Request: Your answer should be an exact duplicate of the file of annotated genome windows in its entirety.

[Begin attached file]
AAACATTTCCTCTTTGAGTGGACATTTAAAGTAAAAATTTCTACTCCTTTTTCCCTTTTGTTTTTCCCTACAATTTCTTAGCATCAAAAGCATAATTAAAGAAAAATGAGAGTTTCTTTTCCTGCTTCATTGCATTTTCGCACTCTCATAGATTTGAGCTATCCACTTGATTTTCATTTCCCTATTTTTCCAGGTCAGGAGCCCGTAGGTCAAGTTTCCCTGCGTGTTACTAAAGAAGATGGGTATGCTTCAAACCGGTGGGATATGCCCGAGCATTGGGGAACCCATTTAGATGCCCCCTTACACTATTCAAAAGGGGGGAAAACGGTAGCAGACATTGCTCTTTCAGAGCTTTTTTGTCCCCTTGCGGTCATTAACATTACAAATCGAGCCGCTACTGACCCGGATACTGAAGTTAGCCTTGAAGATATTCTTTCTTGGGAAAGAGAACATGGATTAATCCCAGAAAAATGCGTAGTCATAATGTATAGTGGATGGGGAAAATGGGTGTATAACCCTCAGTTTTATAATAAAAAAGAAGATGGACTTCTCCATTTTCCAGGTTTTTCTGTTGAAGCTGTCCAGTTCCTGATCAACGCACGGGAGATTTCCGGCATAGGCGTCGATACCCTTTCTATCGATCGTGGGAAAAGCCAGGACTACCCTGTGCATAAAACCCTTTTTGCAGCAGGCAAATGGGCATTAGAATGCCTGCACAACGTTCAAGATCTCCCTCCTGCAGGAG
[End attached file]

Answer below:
AAACATTTCCTCTTTGAGTGGACATTTAAAGTAAAAATTTCTACTCCTTTTTCCCTTTTGTTTTTCCCTACAATTTCTTAGCATCAAAAGCATAATTAAAGAAAAATGAGAGTTTCTTTTCCTGCTTCATTGCATTTTCGCACTCTCATAGATTTGAGCTATCCACTTGATTTTCATTTCCCTATTTTTCCAGGTCAGGAGCCCGTAGGTCAAGTTTCCCTGCGTGTTACTAAAGAAGATGGGTATGCTTCAAACCGGTGGGATATGCCCGAGCATTGGGGAACCCATTTAGATGCCCCCTTACACTATTCAAAAGGGGGGAAAACGGTAGCAGACATTGCTCTTTCAGAGCTTTTTTGTCCCCTTGCGGTCATTAACATTACAAATCGAGCCGCTACTGACCCGGATACTGAAGTTAGCCTTGAAGATATTCTTTCTTGGGAAAGAGAACATGGATTAATCCCAGAAAAATGCGTAGTCATAATGTATAGTGGATGGGGAAAATGGGTGTATAACCCTCAGTTTTATAATAAAAAAGAAGATGGACTTCTCCATTTTCCAGGTTTTTCTGTTGAAGCTGTCCAGTTCCTGATCAACGCACGGGAGATTTCCGGCATAGGCGTCGATACCCTTTCTATCGATCGTGGGAAAAGCCAGGACTACCCTGTGCATAAAACCCTTTTTGCAGCAGGCAAATGGGCATTAGAATGCCTGCACAACGTTCAAGATCTCCCTCCTGCAGGAG